Math 690 Fall 2011, MW 10:30-12
Mathematical Foundations of Computer Security
Office: Room 4E6 in David Rittenhouse Laboratory
Telephone: eight five nine eight three
( Math. Dept. Office: eight eight one seven eight )
Fax: three four zero six three
E-mail: lastname at math
Office Hours: By appointment
About This Course
"What is to distinguish a digital dollar when it is as easily reproducible
as the spoken word? How do we converse privately when every syllable is
bounced off a satellite and smeared over an entire continent? How should a
bank know that it really is Bill Gates requesting from his laptop in Fiji
a transfer of $100,000,.....,000 to another bank? Fortunately, the
mathematics of cryptography can help. Cryptography provides techniques
for keeping information secret, for determining that information has not
been tampered with, and for determing who authored pieces of information."
(From the Foreword by R. Rivest to the "Handbook of Applied Cryptography"
by Menezes, van Oorschot, and Vanstone.)
This course for graduate students and advanced undergraduates will discuss
security protocol design and analysis and the related areas of cryptography.
Security protocol analysis slides.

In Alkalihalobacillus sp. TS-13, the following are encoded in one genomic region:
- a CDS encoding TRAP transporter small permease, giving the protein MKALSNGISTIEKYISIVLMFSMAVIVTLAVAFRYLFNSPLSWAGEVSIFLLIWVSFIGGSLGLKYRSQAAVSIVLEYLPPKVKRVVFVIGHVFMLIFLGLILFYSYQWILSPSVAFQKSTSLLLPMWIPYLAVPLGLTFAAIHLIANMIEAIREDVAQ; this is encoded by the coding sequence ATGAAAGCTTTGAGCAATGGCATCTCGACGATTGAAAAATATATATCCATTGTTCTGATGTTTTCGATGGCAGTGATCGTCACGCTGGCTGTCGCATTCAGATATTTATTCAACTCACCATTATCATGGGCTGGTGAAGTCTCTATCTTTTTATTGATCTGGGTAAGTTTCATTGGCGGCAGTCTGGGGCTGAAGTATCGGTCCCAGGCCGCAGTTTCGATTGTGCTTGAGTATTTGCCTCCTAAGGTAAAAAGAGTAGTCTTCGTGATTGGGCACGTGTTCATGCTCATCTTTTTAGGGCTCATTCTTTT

"Foundations of Cryptography: Volume 1, Basic Tools" by Goldreich.
Cambridge University Press, 2001. ISBN: 0521791723.
O. Goldreich. Foundations of Cryptography - Volume 2.
"Cryptography: Theory and Practice. Third Edition" by Stinson.
Chapman & Hall/CRC, 2005. ISBN: 1584885084.
Johannes A. Buchmann: "Introduction to Cryptography". Springer, Second Edition, 2004. Paperback. ISBN 9780387207568.
R. Focardi, R. Gorrieri (Eds.) Foundations of Security Analysis and Design.
Springer Lecture Notes in Computer Science, Volume 2171, 2001.
"Handbook of Applied Cryptography" by
Menezes, van Oorschot, and Vanstone.
CRC Press, Fifth Printing, 2001. ISBN: 0-8493-8523-7.
Goldwasser-Bellare lecture notes on cryptography at MIT.
Dodis cryptography lecture notes at NYU.
J. Clark and J. Jacob. A Survey of Authentication Protocol Literature.
Version 1.0, November, 1997.
- R. Kemmerer, C. Meadows, and J. Millen. Three Systems for Cryptographic
Protocol Analysis. Journal of Cryptology, Vol. 7, no. 2, 1994.
Kerberos: The Network Authentication Protocol.
IETF Kerberos Working Group.
IETF TLS Working Group.
- D. Wagner and B. Schneier.
Analysis of the SSL 3.0 Protocol.
- J. Mitchell, V. Shmatikov, and U. Stern.
Finite-State Analysis of SSL 3.0.
J.P. Anderson. Computer Security Technology Planning Study.
ESD-TR-73-51, ESD/AFSC, Hanscom AFB, Bedford, MA (Oct. 1972)
[NTIS AD-758 206].
M. Bishop's History of Computer Security Web Site at UC Davis.
"The Rise and Fall of Knapsack Cryptosystems" by
A. M. Odlyzko.
- O. Goldreich. "Modern Cryptography, Probabilistic Proofs and
Pseudo-randomness." Springer-Verlag, 1999. ISBN: 3-540-64766-X.
Ron Rivest's Cryptography and Security Page at MIT.
Overview of Probability Theory: Probability Distribution, Random
Variable, Conditional Probability, Bayes Theorem, Expected Value.